Matthew Hoemke

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The Serpent and the Rainbow (1988)

 Rating:  *** out of 4


“What did you dream about this afternoon? A woman in your arms? The sea at your doorstep? Noooo! You dreamt of me and of the grave. I know because I was there. And I can be there every time you close your eyes. The pain I cause you in the room upstairs is nothing to the pain I can cause in your own mind.” - Dargent Peytraud

Cast: Bill Pullman, Cathy Tyson, Zakes Mokae, Paul Winfield, and Brent Jennings.

Writer: Richard Maxwell and A. R. Simoun

Director: Wes Craven


Following the unfortunate bomb that was Deadly Friend, Craven found his first real post-Nightmare critical success with The Serpent and the Rainbow. Once more, Craven tried to break free from his horror film shackles by making a psychological thriller that dissected the misunderstood religion of Haitian Voodoo, but due to studio constraints and pressure, he was forced to make a more marketable horror film. Rather than fight the studio, he embraced their wishes while also keeping relatively true to his original concept for the film.


Set in 1985, the film follows an anthropologist who has been sent to Haiti amidst political unrest to seek a drug that causes zombification that U.S. pharmaceuticals want to use in place of anesthesia. Once there, Dr. Alan uncovers a secret society of voodoo practitioners that are using the drug to target those that they dislike and keep the regular people in line. Dr. Alan writes off the religion as mere myth and exaggeration but discovers that there may be truth to the voodoo practices after all.


The film’s treatment of voodoo, on the whole, as a legitimate folk religion is taken with care. The film never moves to ostracize voodoo as being a religion of evil people or suggests that it is a fake religion. It is treated with understanding and is celebrated for its uniqueness. But like with any religion, in the wrong hands it can be utilized for evil. I like that the film doesn’t condemn the religion, but rather those who bastardize it. The fact that the studio enforced Craven to deliver a straight up horror film does cause the climax of the film to fall under some scrutiny of rendering voodoo as a horror film McGuffin cliché a bit, but the fact that the film firmly places emphasis on the human element of villainy makes the climax easier to swallow.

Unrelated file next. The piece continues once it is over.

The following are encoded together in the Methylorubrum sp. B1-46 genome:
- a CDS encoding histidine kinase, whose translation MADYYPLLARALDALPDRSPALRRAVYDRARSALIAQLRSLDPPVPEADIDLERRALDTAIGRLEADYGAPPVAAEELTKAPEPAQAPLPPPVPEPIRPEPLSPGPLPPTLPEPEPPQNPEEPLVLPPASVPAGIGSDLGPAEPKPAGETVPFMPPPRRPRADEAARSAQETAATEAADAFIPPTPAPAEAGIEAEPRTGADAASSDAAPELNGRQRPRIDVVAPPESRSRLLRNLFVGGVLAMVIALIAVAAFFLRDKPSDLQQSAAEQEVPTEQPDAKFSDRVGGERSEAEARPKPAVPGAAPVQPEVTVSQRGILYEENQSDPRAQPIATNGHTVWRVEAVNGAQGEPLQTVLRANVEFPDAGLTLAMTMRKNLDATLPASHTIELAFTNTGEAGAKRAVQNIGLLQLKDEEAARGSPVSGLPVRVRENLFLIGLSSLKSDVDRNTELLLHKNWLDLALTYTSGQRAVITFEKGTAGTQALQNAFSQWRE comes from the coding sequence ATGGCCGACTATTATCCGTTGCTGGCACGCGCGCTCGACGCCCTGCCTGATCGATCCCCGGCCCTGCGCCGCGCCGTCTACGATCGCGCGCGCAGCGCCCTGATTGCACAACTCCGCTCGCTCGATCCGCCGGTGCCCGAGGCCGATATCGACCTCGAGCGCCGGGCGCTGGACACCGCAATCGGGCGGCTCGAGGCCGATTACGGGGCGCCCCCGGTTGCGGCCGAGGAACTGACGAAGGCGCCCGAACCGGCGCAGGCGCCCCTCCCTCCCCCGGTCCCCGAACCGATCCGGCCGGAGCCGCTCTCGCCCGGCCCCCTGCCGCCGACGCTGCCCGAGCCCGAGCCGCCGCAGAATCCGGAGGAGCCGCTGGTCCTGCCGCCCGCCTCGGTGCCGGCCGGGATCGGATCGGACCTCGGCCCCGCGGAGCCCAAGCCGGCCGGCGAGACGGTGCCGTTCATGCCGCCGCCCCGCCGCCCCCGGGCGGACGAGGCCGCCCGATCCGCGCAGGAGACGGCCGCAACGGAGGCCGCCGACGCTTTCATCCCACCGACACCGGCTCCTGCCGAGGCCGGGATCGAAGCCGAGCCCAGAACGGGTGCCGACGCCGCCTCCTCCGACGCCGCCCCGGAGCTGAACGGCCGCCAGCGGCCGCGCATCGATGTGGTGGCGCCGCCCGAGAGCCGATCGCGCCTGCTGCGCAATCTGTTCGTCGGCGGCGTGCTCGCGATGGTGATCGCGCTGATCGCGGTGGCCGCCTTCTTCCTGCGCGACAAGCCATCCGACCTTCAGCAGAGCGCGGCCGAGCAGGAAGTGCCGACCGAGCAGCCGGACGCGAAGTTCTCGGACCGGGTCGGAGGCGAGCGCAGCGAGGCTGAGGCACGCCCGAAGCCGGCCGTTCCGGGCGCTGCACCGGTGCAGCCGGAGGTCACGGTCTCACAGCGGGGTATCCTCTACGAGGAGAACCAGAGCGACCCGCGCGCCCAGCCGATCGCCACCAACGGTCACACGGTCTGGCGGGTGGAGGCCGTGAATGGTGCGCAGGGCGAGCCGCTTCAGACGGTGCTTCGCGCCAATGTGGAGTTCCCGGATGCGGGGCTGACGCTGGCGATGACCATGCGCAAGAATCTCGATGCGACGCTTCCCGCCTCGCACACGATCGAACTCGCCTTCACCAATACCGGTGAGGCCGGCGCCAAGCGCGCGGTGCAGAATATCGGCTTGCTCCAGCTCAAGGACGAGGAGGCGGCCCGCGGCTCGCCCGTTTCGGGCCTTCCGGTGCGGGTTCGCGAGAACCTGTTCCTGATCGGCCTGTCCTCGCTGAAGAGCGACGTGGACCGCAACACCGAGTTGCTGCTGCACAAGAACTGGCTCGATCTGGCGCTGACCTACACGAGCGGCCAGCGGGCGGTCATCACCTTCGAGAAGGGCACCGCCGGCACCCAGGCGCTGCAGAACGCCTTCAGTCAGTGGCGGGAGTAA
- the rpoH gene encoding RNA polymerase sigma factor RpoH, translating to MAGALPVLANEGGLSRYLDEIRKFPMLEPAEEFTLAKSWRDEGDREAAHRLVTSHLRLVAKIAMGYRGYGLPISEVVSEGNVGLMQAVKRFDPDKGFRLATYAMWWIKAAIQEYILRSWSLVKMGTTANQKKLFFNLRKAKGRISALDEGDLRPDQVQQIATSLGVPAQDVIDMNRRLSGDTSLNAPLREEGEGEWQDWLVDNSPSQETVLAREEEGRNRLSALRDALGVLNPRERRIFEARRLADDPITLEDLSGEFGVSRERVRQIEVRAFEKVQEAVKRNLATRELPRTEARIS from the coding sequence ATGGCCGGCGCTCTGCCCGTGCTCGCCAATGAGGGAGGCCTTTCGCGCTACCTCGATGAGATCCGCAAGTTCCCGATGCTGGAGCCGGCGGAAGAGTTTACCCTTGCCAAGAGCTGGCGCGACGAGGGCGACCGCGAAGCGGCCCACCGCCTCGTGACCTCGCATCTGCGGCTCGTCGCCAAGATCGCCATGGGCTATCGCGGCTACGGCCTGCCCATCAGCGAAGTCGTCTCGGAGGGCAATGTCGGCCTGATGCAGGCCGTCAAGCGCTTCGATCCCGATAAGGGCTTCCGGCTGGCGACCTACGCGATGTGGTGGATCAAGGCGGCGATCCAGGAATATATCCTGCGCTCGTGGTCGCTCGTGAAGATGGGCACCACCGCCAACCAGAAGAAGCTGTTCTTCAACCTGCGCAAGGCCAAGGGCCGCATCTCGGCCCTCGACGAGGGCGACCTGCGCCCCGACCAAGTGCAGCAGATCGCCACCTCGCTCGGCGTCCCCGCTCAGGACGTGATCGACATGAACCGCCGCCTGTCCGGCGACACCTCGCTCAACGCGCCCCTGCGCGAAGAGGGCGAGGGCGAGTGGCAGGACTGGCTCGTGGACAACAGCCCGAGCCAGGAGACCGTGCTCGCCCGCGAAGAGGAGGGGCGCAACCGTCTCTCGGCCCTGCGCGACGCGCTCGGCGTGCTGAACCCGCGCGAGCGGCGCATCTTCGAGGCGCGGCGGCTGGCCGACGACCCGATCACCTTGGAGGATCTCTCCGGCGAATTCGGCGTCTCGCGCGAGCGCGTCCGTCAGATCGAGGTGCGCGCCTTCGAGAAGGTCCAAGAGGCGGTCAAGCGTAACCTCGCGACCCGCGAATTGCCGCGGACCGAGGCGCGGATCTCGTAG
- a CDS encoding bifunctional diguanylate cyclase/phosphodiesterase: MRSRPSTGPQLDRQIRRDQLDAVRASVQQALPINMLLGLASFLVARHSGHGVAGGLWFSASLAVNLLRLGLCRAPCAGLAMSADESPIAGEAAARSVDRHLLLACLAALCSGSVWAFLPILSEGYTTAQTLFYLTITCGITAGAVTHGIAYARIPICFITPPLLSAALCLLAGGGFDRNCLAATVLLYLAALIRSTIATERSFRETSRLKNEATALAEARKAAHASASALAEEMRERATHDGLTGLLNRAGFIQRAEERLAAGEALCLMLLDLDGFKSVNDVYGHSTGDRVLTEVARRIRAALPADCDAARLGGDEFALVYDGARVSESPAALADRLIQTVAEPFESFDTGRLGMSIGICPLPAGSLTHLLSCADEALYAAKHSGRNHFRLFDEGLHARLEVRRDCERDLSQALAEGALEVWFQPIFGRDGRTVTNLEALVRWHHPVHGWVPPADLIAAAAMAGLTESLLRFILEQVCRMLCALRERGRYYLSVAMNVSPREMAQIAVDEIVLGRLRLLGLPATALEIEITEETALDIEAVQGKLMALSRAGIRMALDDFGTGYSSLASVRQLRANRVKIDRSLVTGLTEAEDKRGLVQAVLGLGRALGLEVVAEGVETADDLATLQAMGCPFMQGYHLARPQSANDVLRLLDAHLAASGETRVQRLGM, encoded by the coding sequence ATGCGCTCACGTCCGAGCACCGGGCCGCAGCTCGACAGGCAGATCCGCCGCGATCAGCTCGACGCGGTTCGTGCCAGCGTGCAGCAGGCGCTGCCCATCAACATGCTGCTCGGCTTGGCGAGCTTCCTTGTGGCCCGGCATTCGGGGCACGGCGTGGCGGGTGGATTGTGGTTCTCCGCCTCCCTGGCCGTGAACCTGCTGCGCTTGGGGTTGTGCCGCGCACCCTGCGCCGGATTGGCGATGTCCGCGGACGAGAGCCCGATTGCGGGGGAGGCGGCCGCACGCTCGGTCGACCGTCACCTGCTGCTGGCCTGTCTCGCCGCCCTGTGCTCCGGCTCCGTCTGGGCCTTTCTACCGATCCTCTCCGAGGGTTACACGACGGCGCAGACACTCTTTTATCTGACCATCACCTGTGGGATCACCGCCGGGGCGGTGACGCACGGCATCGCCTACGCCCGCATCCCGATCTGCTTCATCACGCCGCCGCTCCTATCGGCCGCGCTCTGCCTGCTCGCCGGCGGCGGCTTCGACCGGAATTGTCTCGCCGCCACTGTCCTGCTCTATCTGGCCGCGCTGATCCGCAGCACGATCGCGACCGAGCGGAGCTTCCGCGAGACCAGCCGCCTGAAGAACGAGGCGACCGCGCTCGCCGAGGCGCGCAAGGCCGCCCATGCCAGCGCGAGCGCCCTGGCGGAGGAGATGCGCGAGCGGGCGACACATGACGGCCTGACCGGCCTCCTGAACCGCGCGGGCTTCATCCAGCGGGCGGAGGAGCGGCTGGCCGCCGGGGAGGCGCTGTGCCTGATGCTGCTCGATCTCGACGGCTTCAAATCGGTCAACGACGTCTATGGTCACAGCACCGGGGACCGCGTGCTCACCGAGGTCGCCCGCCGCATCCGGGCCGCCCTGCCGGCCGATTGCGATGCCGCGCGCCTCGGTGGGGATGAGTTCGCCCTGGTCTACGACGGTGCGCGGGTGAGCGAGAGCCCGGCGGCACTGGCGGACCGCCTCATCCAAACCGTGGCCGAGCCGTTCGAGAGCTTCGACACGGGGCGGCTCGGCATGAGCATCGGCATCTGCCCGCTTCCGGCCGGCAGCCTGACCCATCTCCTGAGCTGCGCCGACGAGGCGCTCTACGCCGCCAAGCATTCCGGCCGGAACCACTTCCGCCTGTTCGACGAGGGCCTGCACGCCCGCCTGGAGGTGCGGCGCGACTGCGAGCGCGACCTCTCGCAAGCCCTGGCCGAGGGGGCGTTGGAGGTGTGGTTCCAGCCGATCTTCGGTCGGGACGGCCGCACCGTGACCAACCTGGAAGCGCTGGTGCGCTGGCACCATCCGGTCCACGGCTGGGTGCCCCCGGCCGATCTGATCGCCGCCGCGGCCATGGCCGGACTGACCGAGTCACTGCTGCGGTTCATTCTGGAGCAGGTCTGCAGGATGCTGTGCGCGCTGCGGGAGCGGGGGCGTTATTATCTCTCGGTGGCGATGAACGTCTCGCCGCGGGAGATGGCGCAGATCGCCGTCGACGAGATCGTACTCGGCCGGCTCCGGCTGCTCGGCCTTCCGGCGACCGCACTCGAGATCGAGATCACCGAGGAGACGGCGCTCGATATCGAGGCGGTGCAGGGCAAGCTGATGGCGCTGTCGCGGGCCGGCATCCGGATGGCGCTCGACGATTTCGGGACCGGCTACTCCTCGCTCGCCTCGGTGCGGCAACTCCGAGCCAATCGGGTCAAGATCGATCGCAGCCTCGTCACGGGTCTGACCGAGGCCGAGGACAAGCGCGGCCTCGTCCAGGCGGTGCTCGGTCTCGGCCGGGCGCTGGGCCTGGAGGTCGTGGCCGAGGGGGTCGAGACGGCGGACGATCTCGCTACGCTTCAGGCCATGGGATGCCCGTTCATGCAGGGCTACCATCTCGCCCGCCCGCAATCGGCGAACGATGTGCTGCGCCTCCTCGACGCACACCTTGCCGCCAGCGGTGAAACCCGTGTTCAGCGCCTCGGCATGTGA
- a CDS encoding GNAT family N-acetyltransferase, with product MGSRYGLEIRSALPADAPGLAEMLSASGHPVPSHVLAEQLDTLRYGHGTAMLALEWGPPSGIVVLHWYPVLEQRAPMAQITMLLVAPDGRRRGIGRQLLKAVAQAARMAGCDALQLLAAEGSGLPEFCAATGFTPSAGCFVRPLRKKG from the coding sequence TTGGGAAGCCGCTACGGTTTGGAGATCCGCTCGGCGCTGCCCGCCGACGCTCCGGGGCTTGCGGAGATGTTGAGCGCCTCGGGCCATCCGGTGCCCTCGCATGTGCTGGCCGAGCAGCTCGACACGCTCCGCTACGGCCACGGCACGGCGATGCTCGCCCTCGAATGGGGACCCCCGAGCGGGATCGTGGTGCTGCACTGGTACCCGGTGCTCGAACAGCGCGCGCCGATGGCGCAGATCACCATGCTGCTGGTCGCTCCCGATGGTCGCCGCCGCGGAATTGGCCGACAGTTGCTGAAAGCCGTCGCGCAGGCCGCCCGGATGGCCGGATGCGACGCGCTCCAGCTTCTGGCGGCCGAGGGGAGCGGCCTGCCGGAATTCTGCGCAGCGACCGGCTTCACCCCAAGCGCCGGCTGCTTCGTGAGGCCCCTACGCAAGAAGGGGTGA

The film is loosely based on a true story, as chronicled in the novel of the same name written by Wade Davis (who was very much an on set presence during the film’s making). He developed a strong working relationship and friendship with star Bill Pullman who shines bright among the many strong performances in the film. Davis’ guiding presence helps to present an authenticity in Pullman’s performance and elevates the film’s plausibility. The atmosphere of the film is something to admire, as it was shot on location in Haiti and the Dominican Republic. It almost has the flare of a documentary lending more to the believability of the film.


Craven injects a lot of nightmarish imagery in the dream sequences that guide Dr. Alan’s character in the film. There is some truly unnerving material in those scenes and the final showdown is a pure Evil Dead-esque delight. The film’s only real drawback is a forced romance between Dr. Alan and his Haitian guide, Marielle Duchamp. It is completely unnecessary and grinds the film to a halt. That said, the film is an effective slow burn with a strong climax and one of Craven’s better works from the middle of his career.


Image 1: drunkenzombie.com

Image 2: www.listal.com

                                                                                   -March, 2016